As left pushes to get rid of SROs, Bronx school safety agent called a hero for stopping knife attack on guidance counselor


NEW YORK, NY – An elementary school in the Bronx has two heroes who walk its halls, ready to spring into action to aid those in distress.

School safety agent Hector Garcia was stabbed in the head and fifth-grade teacher Jared Nash was slashed in the arm while defending a guidance counselor from an armed intruder just minutes before children were due to arrive Thursday morning.


No one knows just how bad it could have gotten had Garcia and Nash not been in the right place at the right time.

The NYPD said a man, later identified as 23-year-old Claudio Villar, stormed the entrance of PS 69, Journey Prep School, and began attacking his former girlfriend with a sharp weapon.

Garcia, 55, intervened and was stabbed near his left ear. Nash jumped into the struggle and suffered an injury to an arm.

Parents, administrators and even Mayor Eric Adams have called the actions heroic.

The attack began at 7:40 a.m. in the school at 560 Thieriot Ave., when Garcia heard a “commotion” come over his radio. Garcia went to help and saw the guidance counselor struggling with a man. He explained:

“I see the counselor. . .on the floor, crying. Then the teacher came by, Mr. Nash, and broke them up from fighting, then he started fighting with the perp.”

The man lashed out at Garcia when the 27-year veteran of the force tried to pull him off Nash. He recounted:

“He was infuriated. . .he wanted to kill somebody.”

As left pushes to get rid of SROs, Bronx school safety agent called a hero for stopping knife attack on guidance counselor
Claudio Villar is suspected of stabbing his ex-girlfriend at PS 69 in the Bronx. YouTube screenshot

Pointing first behind his ear, then to his neck, believing the attacker intended to go for his throat, he continued:

“When he aimed, I bent down and he caught me up here instead of here. I think he was trying to aim for the main artery.”

Garcia is convinced that the one, quick shift in his position saved his life, though it did leave him with a deep puncture wound behind his ear.

But, Garcia said, his first thought was not about his safety, it was about the students’. He told NBC New York:

“I call them my children, my kids. I thank God there was no children and little kids around.”

The suspect ran off, police said, and officers arrested him near the school shortly after the attack. He remains in police custody. A senior law enforcement official described the suspect as the former boyfriend of the counselor he allegedly attacked.

Nash was taken to the hospital for treatment of his arm injury.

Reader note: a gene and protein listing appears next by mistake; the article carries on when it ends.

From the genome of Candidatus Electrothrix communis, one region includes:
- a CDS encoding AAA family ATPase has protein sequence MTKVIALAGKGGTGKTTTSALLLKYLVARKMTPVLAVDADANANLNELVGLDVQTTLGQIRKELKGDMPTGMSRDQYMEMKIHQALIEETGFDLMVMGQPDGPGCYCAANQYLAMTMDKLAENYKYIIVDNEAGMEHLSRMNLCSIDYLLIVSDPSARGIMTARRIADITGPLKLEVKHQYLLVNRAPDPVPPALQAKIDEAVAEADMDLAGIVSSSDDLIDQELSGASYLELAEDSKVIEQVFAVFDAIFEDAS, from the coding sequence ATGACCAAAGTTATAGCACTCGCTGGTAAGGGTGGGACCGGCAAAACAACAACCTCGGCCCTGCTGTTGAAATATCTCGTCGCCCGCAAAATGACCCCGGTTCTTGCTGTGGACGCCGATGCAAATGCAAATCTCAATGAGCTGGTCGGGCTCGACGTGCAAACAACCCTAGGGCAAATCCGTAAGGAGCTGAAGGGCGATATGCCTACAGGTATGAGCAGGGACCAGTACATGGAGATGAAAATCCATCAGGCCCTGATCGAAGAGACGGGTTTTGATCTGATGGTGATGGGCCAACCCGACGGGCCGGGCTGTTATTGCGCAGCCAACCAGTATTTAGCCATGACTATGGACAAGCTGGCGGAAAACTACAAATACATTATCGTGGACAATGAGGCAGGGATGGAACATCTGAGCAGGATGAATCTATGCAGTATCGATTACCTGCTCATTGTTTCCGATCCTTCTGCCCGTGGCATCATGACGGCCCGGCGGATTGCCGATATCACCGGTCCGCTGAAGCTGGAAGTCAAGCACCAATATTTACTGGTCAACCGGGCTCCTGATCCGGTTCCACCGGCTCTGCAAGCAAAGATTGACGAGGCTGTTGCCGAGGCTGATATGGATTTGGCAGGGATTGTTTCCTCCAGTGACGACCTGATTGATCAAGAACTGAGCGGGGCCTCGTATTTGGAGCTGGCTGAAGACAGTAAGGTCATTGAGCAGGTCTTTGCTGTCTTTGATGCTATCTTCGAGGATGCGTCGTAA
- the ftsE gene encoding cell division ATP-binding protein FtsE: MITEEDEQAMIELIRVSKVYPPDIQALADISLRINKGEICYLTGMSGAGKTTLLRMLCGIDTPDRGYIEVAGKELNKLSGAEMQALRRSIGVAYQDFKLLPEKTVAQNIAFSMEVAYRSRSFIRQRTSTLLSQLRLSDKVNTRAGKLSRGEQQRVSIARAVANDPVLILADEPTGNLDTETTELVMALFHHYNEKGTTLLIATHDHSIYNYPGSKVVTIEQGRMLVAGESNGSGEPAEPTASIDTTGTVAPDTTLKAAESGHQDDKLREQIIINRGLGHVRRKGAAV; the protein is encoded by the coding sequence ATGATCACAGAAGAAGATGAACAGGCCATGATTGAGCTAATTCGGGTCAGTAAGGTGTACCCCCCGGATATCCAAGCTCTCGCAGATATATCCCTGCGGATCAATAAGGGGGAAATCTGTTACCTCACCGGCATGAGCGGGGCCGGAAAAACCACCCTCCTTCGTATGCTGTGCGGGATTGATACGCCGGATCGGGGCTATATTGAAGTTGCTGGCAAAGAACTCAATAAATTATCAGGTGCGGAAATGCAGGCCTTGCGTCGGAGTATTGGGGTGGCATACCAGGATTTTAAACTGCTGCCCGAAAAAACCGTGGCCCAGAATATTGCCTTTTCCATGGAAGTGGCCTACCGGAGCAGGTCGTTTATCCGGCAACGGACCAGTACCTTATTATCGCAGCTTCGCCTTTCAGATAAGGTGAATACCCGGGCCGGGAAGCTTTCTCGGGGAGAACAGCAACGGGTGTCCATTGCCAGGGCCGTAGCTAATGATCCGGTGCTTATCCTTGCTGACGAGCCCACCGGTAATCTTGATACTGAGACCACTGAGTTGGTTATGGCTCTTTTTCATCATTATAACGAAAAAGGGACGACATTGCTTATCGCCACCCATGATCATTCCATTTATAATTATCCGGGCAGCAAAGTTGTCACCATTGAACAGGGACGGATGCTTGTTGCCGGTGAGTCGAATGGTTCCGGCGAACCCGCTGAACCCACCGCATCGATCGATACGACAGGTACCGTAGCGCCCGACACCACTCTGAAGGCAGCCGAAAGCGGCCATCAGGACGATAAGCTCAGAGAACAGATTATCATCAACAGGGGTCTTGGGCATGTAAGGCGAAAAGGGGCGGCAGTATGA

Mark Rampersant, New York City’s school security chief, said Nash chased after the assailant as he ran out of the building. The suspect jumped into a vehicle and drove away, he said, adding:

“However, not before this amazing teacher got all of the particulars, the description as well as the make, model and license plate of the vehicle, helping the NYPD quickly apprehend this individual.”

Garcia, who said he spent 10 days in the hospital in 2020 with a serious bout of COVID-19, said:

“God saved me again.”

He said he still loves his job after more than two decades at the school but he worries about violence on school grounds. Garcia said:

“As time goes by, we notice that the violence has been going up.”


The attack on the counselor came less than a week after an honor student died and two other students were wounded in a drive-by shooting outside a Bronx high school. The latest incident has local safety advocates calling for more support.

Michael Mulgrew, president of the United Federation of Teachers, said:

“This recent incident highlights why we need to have a full contingent of school safety agents. We are down at least 2,000 safety agents from where we should be. Today, we are grateful to the teacher and school safety agent at PS 69 for stepping in to protect their colleague and thankful that no one was more seriously injured.”

Local 237 Teamsters Union President Gregory Floyd agreed. Floyd demanded the mayor provide more school safety agents “now,” as did the N.Y.C. School Safety Coalition, a group comprised of parents, families, religious leaders and community leaders. Floyd asked:

“What will it take? Death? Mayor Adams: Hire more school agents now.”

The coalition said there have been 41 attacks on school safety agents so far this year, up 30% from the previous year, and also asked for more help.

Still, Garcia said he is happy he was there to help make sure no one got seriously hurt. He said:

“If I had to do it again, I’d do it again. To save somebody’s life.”

School let out Thursday afternoon and students started the Easter/Passover break grateful for the actions of Garcia and Nash. Student Cameron Sepulveda said: